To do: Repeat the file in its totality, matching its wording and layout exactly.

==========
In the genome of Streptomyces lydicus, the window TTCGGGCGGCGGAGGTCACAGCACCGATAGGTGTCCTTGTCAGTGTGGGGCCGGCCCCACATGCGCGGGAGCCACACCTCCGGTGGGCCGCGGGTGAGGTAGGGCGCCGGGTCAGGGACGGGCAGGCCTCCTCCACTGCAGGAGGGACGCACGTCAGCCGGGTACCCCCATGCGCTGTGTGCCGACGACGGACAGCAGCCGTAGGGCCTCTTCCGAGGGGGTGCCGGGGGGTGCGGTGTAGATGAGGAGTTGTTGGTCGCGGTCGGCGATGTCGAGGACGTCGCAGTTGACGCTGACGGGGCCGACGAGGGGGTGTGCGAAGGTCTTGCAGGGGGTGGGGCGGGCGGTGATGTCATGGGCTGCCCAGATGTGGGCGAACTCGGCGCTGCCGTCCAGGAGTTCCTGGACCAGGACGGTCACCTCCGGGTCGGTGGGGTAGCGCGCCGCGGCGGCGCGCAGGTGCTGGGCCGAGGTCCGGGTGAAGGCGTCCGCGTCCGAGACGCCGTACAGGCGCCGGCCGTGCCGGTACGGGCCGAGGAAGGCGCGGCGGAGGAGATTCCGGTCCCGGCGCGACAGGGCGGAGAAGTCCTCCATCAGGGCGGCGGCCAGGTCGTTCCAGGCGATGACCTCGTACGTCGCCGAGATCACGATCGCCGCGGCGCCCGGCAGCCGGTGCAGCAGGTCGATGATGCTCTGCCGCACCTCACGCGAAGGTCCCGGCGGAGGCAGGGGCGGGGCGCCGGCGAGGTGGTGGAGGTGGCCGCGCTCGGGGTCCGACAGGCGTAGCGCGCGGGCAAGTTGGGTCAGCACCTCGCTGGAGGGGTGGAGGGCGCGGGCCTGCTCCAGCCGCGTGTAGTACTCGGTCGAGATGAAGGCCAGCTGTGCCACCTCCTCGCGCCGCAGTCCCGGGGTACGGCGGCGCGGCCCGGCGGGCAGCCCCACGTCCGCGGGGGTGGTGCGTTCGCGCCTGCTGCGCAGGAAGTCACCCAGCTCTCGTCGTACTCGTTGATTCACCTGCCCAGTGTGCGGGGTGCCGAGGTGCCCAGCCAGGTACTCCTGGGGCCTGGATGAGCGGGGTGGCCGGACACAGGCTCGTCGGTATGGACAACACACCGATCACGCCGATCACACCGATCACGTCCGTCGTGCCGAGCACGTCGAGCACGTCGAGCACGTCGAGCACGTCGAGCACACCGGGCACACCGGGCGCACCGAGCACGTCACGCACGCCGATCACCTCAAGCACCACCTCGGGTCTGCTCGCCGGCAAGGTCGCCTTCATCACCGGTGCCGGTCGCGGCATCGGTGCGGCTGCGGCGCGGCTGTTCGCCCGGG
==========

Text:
In the genome of Streptomyces lydicus, the window TTCGGGCGGCGGAGGTCACAGCACCGATAGGTGTCCTTGTCAGTGTGGGGCCGGCCCCACATGCGCGGGAGCCACACCTCCGGTGGGCCGCGGGTGAGGTAGGGCGCCGGGTCAGGGACGGGCAGGCCTCCTCCACTGCAGGAGGGACGCACGTCAGCCGGGTACCCCCATGCGCTGTGTGCCGACGACGGACAGCAGCCGTAGGGCCTCTTCCGAGGGGGTGCCGGGGGGTGCGGTGTAGATGAGGAGTTGTTGGTCGCGGTCGGCGATGTCGAGGACGTCGCAGTTGACGCTGACGGGGCCGACGAGGGGGTGTGCGAAGGTCTTGCAGGGGGTGGGGCGGGCGGTGATGTCATGGGCTGCCCAGATGTGGGCGAACTCGGCGCTGCCGTCCAGGAGTTCCTGGACCAGGACGGTCACCTCCGGGTCGGTGGGGTAGCGCGCCGCGGCGGCGCGCAGGTGCTGGGCCGAGGTCCGGGTGAAGGCGTCCGCGTCCGAGACGCCGTACAGGCGCCGGCCGTGCCGGTACGGGCCGAGGAAGGCGCGGCGGAGGAGATTCCGGTCCCGGCGCGACAGGGCGGAGAAGTCCTCCATCAGGGCGGCGGCCAGGTCGTTCCAGGCGATGACCTCGTACGTCGCCGAGATCACGATCGCCGCGGCGCCCGGCAGCCGGTGCAGCAGGTCGATGATGCTCTGCCGCACCTCACGCGAAGGTCCCGGCGGAGGCAGGGGCGGGGCGCCGGCGAGGTGGTGGAGGTGGCCGCGCTCGGGGTCCGACAGGCGTAGCGCGCGGGCAAGTTGGGTCAGCACCTCGCTGGAGGGGTGGAGGGCGCGGGCCTGCTCCAGCCGCGTGTAGTACTCGGTCGAGATGAAGGCCAGCTGTGCCACCTCCTCGCGCCGCAGTCCCGGGGTACGGCGGCGCGGCCCGGCGGGCAGCCCCACGTCCGCGGGGGTGGTGCGTTCGCGCCTGCTGCGCAGGAAGTCACCCAGCTCTCGTCGTACTCGTTGATTCACCTGCCCAGTGTGCGGGGTGCCGAGGTGCCCAGCCAGGTACTCCTGGGGCCTGGATGAGCGGGGTGGCCGGACACAGGCTCGTCGGTATGGACAACACACCGATCACGCCGATCACACCGATCACGTCCGTCGTGCCGAGCACGTCGAGCACGTCGAGCACGTCGAGCACGTCGAGCACACCGGGCACACCGGGCGCACCGAGCACGTCACGCACGCCGATCACCTCAAGCACCACCTCGGGTCTGCTCGCCGGCAAGGTCGCCTTCATCACCGGTGCCGGTCGCGGCATCGGTGCGGCTGCGGCGCGGCTGTTCGCCCGGG